Japan and Russia agree to territory talks

TOKYO, June 29 (UPI) -- Japanese Prime Minister Naoto Kan and Russian President Dmitry Medvedev reiterated a desire to solve the 65-year territorial dispute over the Russian-occupied Kuril Islands group.

Kan and Medvedev made their statements in Canada where they briefly met on the sidelines of the Group of Eight summit near Toronto.


The G8 summits bring together leaders from Britain, Canada, France, Germany, Italy, Japan, Russia and the United States.

Russia occupied four Japanese islands, Kunashiri, Etorofu, Shikotan and the Habomai islet group, in the last day of World War II in 1945. The Japanese population was expelled and Russians moved onto the islands, although the population of the islands is fewer than 20,000 people.

Kunashiri, around 80 miles long and 20 miles wide, is the most southern island. It is plainly visible from the most northerly Japanese Island, Hokkaido. Its four volcanoes are still active.


Japan and Russia haven't officially ended their war-time hostilities as no peace treaty has been signed. Japan insists that the islands must be returned before a treaty can be signed.

Kan told Medvedev that settling the dispute has been an ardent wish of the Japanese people for the past 65 years, a Japanese official said. Kan told the Russian president that he wanted to seek a final settlement on this issue at a bilateral summit level, which was the highest priority issue of his predecessor Yukio Hatoyama.

Medvedev said the territorial row is the most difficult problem the two countries share but isn't unsolvable, the Japanese official said. The Russian leader said Tokyo and Moscow should explore a solution both sides can accept.

The desire by both sides to reach an agreement crops up from time to time, especially during international meetings where informal discussions take place that pin neither side down to details.

Earlier this month, Japanese Foreign Minister Katsuya Okada and Russian Foreign Minister Sergey Lavrov also reaffirmed their commitment to reach an agreement.

It was a year ago at another 3-day G8 summit, in the Italian city of L'Aquila, that Medvedev made a similar statement concerning the dispute. At the time he said Russia would negotiate on the basis of the 1956 Japanese-Soviet joint declaration, signed in Moscow.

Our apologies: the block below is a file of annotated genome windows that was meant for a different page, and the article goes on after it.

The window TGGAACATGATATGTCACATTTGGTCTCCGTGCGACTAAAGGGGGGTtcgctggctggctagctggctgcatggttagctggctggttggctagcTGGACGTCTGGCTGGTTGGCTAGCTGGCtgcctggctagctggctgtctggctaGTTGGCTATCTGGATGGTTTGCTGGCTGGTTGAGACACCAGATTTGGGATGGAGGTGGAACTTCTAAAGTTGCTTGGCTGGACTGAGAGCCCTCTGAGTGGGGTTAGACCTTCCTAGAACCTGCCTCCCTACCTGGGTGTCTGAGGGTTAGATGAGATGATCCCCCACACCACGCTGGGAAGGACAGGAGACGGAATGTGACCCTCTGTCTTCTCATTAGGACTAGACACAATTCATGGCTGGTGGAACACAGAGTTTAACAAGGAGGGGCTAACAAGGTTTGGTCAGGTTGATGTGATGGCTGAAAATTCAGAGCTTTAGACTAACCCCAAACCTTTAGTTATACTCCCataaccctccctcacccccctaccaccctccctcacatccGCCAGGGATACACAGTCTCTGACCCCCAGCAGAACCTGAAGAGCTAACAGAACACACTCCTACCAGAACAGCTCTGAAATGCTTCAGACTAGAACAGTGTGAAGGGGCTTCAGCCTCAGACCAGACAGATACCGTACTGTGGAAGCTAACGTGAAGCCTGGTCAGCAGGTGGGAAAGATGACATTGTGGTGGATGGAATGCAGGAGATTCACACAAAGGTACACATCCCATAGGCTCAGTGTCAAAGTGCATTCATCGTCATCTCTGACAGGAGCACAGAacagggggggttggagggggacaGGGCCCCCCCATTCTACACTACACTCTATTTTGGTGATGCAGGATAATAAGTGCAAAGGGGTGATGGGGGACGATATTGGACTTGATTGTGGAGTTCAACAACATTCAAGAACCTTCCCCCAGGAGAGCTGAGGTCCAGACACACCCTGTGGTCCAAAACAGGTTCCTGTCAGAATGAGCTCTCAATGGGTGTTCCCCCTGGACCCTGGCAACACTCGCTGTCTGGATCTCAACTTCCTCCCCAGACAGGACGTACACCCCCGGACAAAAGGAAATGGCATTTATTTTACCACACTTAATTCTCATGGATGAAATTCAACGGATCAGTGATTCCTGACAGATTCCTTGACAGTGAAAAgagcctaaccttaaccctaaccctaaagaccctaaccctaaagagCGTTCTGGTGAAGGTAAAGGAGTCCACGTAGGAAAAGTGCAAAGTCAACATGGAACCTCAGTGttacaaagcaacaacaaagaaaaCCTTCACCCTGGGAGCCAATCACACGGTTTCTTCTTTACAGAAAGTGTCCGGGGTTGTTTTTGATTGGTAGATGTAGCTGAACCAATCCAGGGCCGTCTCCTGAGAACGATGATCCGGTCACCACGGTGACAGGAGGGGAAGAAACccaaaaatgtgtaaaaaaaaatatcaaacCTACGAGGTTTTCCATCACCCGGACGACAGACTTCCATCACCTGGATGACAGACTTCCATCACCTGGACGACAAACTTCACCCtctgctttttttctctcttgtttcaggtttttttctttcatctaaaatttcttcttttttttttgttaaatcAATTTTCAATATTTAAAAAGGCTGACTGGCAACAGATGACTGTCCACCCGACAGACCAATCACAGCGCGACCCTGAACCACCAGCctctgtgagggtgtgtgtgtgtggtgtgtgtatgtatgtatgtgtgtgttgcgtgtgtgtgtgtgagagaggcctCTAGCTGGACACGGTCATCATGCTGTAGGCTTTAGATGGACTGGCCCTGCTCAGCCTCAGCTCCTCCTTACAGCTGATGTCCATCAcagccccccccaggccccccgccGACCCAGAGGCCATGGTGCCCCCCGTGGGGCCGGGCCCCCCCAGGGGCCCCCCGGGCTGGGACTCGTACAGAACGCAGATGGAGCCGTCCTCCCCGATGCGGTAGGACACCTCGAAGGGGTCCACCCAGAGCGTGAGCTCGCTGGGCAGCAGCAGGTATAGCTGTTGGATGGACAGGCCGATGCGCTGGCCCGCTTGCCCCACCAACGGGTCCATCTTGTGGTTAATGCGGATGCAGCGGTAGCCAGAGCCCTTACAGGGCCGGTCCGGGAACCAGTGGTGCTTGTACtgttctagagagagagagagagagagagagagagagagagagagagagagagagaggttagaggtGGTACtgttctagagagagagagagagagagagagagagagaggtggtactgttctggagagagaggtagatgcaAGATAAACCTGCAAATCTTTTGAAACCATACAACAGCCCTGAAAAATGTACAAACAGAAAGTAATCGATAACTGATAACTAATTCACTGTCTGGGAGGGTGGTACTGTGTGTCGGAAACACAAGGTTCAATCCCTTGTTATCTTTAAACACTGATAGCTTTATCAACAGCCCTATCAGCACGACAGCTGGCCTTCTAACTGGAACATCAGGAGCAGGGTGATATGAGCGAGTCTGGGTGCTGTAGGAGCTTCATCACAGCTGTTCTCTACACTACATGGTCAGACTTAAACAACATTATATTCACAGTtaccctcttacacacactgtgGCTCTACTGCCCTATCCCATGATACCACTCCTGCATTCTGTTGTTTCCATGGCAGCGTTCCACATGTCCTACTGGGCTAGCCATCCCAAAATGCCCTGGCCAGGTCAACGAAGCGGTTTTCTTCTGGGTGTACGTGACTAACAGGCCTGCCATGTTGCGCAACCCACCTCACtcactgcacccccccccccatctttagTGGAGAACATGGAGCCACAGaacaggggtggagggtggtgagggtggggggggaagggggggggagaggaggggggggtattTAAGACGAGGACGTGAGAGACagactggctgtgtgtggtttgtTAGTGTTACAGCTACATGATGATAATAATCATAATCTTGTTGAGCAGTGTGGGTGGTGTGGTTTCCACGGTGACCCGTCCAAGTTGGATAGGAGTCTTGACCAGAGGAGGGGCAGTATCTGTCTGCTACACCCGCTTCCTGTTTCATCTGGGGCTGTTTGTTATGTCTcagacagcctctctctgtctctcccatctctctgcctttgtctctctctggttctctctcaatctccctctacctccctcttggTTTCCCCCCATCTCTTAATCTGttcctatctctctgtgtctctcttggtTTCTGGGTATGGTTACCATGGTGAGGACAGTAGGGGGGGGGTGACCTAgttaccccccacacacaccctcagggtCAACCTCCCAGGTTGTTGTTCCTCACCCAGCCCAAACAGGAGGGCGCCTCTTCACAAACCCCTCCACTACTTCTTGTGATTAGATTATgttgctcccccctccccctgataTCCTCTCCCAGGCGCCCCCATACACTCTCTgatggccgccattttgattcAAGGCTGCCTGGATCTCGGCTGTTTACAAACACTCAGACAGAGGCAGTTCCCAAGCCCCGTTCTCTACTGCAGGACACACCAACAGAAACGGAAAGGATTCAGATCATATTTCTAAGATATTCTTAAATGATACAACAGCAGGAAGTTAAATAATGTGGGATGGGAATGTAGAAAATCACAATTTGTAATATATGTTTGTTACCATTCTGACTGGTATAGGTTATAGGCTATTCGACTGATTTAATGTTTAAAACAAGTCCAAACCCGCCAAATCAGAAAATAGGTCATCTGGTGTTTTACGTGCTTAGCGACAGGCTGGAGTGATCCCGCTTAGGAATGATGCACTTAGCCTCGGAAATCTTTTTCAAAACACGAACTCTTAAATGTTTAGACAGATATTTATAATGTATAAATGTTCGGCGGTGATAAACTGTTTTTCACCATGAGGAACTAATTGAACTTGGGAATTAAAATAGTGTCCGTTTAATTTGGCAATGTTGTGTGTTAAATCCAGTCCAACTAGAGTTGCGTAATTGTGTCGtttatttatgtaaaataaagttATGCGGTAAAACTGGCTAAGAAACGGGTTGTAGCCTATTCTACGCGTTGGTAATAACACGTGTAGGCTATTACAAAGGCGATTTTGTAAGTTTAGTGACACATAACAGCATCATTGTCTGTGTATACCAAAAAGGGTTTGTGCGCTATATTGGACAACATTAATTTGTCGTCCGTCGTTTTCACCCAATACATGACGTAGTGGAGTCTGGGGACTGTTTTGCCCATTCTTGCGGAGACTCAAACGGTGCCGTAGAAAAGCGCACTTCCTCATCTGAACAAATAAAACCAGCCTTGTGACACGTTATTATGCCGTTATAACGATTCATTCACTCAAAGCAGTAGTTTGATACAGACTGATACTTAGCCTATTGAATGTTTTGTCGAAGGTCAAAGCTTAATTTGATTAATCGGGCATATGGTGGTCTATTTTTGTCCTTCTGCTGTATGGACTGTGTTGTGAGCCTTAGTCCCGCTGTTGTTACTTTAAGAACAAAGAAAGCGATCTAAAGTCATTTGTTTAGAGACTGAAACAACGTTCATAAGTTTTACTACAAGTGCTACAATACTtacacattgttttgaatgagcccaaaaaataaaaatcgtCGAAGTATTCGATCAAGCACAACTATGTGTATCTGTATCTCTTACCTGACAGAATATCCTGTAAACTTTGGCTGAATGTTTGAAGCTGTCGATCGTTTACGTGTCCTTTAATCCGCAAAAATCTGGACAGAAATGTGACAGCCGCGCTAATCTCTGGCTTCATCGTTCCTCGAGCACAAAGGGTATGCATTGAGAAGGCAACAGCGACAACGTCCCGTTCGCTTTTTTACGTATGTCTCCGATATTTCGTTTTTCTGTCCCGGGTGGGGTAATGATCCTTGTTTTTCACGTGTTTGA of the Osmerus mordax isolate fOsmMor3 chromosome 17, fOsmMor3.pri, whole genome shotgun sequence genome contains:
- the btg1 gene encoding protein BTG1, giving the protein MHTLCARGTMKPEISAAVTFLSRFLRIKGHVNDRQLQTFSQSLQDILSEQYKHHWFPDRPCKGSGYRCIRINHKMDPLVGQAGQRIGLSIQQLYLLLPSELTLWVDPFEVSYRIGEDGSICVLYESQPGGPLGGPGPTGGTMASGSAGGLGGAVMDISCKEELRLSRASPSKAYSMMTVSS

It noted that Shikotan island and the Habomai islets would be returned to Japan after

a peace treaty is concluded between.

Medvedev also suggested that the 1993 Tokyo Declaration on Japan-Russia Relations would help in solving the dispute. It noted, Japan and Russia agreed to settle the issue of ownership of the four islands based on the principles of law and justice and conclude a bilateral peace treaty at an early date.

But the dispute, in reality, doesn't stop increased cooperation between the two Asian powers, especially on the economic front.

During the recent G8 summit Kan and Medvedev agreed to expand cooperation in energy and other areas.

In particular, Russia desires more Japanese high-technology investment to help modernize the country's infrastructure. This includes a joint development of liquefied natural gas deposits on Sakhalin island lying off Russia's north Pacific coast and the largest island in Russia.

Sakhalin is 590 miles long, 106 miles wide and home to around 600,000 people.

It is also another island that has been contested over the centuries by Japan and Russia. The Treaty of Portsmouth in 1905 split Sakhalin into a southern Japanese zone and a northern Russian area.

At the same time as the Russian occupation of the Kuril Island group in 1945, Russia also occupied the Japanese half of Sakhalin.


Japan renounced its claim to Sakhalin in the 1951 Treaty of San Francisco but the Kuril Islands remain very much on the Japanese political agenda.

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